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Temporal range: Early Cretaceous
Holotype tooth of S. cultridens
Scientific classification e
Kingdom: Animalia
Phylum: Chordata
Clade: Dinosauria
Clade: Saurischia
Clade: Theropoda
Family: Spinosauridae
Genus: Suchosaurus
Owen, 1841
  • S. cultridens Owen, 1841 (type)
  • S. girardi Sauvage, 1897

Suchosaurus (meaning "crocodile lizard") is a spinosaurid theropod dinosaur from Cretaceous England, originally believed to be a genus of crocodile. The type material consists of teeth. Two species, S. cultridens and S. girardi have been named. It is possibly synonymous with Baryonyx.

History of discovery

About 1820, Gideon Mantell acquired teeth discovered near Cuckfield in the Wadhurst Clay of East Sussex, part of a lot with the present inventory number BMNH R36536. In 1822, he reported these, after an identification by William Clift, as belonging to crocodiles.[1] In 1824, the teeth were mentioned and illustrated by Georges Cuvier, representing the first illustration of a spinosaurid fossil (though this group wouldn't be recognized for nearly another century).[2] In 1827 Mantell described additional teeth, pointing out the similarities to the crocodylian Teleosaurus and Gavialis.[3] One of these teeth is the present specimen BMNH R4415, others are part of BMNH R36536.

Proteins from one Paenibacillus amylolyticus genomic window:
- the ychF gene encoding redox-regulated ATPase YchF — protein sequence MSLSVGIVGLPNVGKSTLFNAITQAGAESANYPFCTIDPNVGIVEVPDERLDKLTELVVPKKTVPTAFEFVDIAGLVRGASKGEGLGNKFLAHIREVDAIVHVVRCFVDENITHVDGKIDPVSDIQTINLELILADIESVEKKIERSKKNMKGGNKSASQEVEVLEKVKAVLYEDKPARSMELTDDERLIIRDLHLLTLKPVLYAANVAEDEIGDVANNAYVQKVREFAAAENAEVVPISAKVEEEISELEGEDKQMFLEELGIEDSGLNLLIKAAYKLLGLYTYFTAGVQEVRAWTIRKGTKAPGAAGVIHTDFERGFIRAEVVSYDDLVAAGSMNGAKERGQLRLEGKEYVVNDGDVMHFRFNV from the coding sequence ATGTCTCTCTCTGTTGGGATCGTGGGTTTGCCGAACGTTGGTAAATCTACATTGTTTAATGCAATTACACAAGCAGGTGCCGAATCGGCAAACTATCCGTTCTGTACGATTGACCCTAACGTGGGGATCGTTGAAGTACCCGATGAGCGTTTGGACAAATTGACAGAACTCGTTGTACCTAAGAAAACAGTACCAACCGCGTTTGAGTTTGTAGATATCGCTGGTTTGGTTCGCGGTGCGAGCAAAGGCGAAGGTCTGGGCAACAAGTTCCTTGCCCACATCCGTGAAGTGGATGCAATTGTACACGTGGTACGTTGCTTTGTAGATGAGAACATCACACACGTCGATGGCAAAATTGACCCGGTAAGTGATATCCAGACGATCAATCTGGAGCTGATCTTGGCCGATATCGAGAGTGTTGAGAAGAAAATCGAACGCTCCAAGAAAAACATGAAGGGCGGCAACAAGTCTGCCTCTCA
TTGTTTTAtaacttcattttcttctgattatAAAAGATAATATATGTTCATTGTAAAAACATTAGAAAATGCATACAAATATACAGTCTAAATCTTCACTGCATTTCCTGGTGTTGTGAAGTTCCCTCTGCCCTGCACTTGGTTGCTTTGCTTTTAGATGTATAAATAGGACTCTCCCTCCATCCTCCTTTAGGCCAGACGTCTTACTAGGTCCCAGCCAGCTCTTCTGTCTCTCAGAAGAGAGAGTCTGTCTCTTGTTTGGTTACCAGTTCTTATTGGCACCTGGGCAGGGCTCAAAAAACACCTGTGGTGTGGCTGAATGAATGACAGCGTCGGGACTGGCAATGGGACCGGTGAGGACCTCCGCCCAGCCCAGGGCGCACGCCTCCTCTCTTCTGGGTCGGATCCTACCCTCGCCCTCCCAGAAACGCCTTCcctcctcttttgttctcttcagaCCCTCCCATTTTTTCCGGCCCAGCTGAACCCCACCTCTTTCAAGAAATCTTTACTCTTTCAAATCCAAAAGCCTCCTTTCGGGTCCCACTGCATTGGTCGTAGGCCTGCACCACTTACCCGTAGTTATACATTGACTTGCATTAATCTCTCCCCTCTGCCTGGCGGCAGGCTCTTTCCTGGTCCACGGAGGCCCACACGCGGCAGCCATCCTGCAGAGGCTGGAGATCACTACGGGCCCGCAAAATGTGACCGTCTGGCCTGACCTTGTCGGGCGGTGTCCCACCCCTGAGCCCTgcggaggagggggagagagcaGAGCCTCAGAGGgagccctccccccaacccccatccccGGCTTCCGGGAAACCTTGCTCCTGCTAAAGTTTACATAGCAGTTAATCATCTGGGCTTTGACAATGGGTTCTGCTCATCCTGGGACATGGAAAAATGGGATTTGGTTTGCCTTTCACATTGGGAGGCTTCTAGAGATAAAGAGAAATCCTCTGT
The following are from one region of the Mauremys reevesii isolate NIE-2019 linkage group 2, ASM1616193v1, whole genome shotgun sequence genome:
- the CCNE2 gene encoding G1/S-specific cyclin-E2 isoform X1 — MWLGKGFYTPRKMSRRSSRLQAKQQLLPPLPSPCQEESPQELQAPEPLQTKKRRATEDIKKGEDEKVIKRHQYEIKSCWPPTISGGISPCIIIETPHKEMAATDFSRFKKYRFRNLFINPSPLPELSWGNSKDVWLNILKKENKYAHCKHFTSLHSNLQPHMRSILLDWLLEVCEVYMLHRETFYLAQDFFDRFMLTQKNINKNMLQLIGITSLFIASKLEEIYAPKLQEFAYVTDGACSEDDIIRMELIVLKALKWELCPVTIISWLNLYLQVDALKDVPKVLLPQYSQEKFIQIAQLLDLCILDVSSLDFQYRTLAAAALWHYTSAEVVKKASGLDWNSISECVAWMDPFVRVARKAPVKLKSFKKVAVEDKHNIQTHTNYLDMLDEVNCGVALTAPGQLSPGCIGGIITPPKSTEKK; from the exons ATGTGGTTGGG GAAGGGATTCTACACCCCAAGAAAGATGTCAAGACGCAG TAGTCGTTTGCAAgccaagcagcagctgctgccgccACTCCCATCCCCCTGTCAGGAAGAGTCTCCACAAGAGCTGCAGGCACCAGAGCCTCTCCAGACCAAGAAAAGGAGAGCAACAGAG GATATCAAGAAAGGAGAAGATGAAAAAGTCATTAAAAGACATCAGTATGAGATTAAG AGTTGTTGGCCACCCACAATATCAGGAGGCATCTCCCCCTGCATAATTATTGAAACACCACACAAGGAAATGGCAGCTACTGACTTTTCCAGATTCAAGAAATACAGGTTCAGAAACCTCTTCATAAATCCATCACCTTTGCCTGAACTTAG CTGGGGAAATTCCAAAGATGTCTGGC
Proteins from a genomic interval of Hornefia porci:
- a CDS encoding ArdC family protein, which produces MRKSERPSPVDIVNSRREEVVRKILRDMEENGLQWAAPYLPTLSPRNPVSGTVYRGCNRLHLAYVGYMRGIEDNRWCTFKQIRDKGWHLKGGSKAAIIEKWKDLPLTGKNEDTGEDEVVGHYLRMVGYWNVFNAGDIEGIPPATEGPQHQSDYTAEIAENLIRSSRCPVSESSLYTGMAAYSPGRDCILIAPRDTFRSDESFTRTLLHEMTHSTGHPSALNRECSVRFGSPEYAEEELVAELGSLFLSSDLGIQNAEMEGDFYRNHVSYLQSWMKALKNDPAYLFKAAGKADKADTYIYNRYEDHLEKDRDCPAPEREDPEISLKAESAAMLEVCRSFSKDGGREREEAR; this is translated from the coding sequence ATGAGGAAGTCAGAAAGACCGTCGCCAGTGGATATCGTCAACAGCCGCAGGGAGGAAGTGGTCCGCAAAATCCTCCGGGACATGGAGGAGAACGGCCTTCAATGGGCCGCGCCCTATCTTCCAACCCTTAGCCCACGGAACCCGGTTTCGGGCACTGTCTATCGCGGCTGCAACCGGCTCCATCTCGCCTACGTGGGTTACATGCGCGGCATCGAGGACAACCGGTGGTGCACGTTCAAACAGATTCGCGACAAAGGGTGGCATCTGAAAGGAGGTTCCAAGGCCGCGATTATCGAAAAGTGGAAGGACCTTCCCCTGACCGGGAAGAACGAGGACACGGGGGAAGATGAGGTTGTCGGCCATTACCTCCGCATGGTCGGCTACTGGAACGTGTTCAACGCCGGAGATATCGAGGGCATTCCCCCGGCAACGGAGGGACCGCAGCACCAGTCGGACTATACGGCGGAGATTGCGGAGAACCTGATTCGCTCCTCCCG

In 1841, Richard Owen named, based on BMNH R36536 as a syntype series, a subgenus Crocodylus (Suchosaurus) with as type species Crocodylus (Suchosaurus) cultridens.[4] The subgeneric name was derived from Greek σοῦχος, souchos, the name of the Egyptian crocodile god Sobek. This reflected the presumed taxonomic affinities; at the time the crocodile-like snouts of spinosaurids were not known. The specific name is derived from Latin culter, "dagger", and dens, "tooth", in reference to the elongated form of the teeth. In 1842, Owen again mentioned the taxon as a subgenus,[5] subsequently he and other workers would use it as a full genus Suchosaurus. In 1842 and 1878 Owen referred some vertebrae to Suchosaurus,[6] but these likely belong to Ornithischia instead.[7] In 1884, Owen indicated a tooth as "Suchosaurus leavidens" in a caption,[8] this is usually seen as a lapsus calami because this species is not further mentioned.

Type mandible and tooth of S. girardi

In 1897, Henri-Émile Sauvage named a second species: Suchosaurus girardi, based on two jaw fragments (specimen MG324) and a tooth, found in Portugal by Paul Choffat. The specific name honours French geologist Albert Girard.[9] The tooth was considered lost but was rediscovered and in 2013 reported as specimen MNHN/UL.I.F2.176.1, part of remains recovered after a fire in 1978.[10]

During the nineteenth and most of the twentieth century, Suchosaurus was usually considered to have been some obscure crocodilian, perhaps belonging to the Pholidosauridae.[11] Single comparable teeth discovered in England were referred to the genus.[7] However, when publishing a redescription of Baryonyx in 1998, Angela Milner realised that the teeth of that spinosaurid dinosaur were extremely similar to those of Suchosaurus. In 2003, she suggested both genera represented one and the same animal.[12] An identity would imply the name Suchosaurus has priority. However, the Suchosaurus teeth are also indistinguishable from those of Cristatusaurus and Suchomimus, making it an indeterminate baryonychine.